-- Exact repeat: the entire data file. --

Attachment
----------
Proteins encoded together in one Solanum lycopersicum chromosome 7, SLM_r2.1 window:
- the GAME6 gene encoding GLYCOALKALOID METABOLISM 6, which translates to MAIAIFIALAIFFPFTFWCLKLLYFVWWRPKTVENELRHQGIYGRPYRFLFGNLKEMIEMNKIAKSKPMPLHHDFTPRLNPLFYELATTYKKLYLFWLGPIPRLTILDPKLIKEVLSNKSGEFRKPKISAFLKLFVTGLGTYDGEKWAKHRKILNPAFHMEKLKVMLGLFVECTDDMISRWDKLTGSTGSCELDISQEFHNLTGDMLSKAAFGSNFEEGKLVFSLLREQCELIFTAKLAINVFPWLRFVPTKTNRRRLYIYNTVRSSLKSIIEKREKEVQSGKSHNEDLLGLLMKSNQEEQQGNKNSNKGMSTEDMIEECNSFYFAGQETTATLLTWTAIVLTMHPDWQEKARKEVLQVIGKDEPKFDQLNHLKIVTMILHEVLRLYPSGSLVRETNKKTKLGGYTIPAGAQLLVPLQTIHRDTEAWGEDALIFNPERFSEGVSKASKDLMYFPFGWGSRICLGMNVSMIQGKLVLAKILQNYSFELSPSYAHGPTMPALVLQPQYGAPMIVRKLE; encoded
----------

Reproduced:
Proteins encoded together in one Solanum lycopersicum chromosome 7, SLM_r2.1 window:
- the GAME6 gene encoding GLYCOALKALOID METABOLISM 6, which translates to MAIAIFIALAIFFPFTFWCLKLLYFVWWRPKTVENELRHQGIYGRPYRFLFGNLKEMIEMNKIAKSKPMPLHHDFTPRLNPLFYELATTYKKLYLFWLGPIPRLTILDPKLIKEVLSNKSGEFRKPKISAFLKLFVTGLGTYDGEKWAKHRKILNPAFHMEKLKVMLGLFVECTDDMISRWDKLTGSTGSCELDISQEFHNLTGDMLSKAAFGSNFEEGKLVFSLLREQCELIFTAKLAINVFPWLRFVPTKTNRRRLYIYNTVRSSLKSIIEKREKEVQSGKSHNEDLLGLLMKSNQEEQQGNKNSNKGMSTEDMIEECNSFYFAGQETTATLLTWTAIVLTMHPDWQEKARKEVLQVIGKDEPKFDQLNHLKIVTMILHEVLRLYPSGSLVRETNKKTKLGGYTIPAGAQLLVPLQTIHRDTEAWGEDALIFNPERFSEGVSKASKDLMYFPFGWGSRICLGMNVSMIQGKLVLAKILQNYSFELSPSYAHGPTMPALVLQPQYGAPMIVRKLE; encoded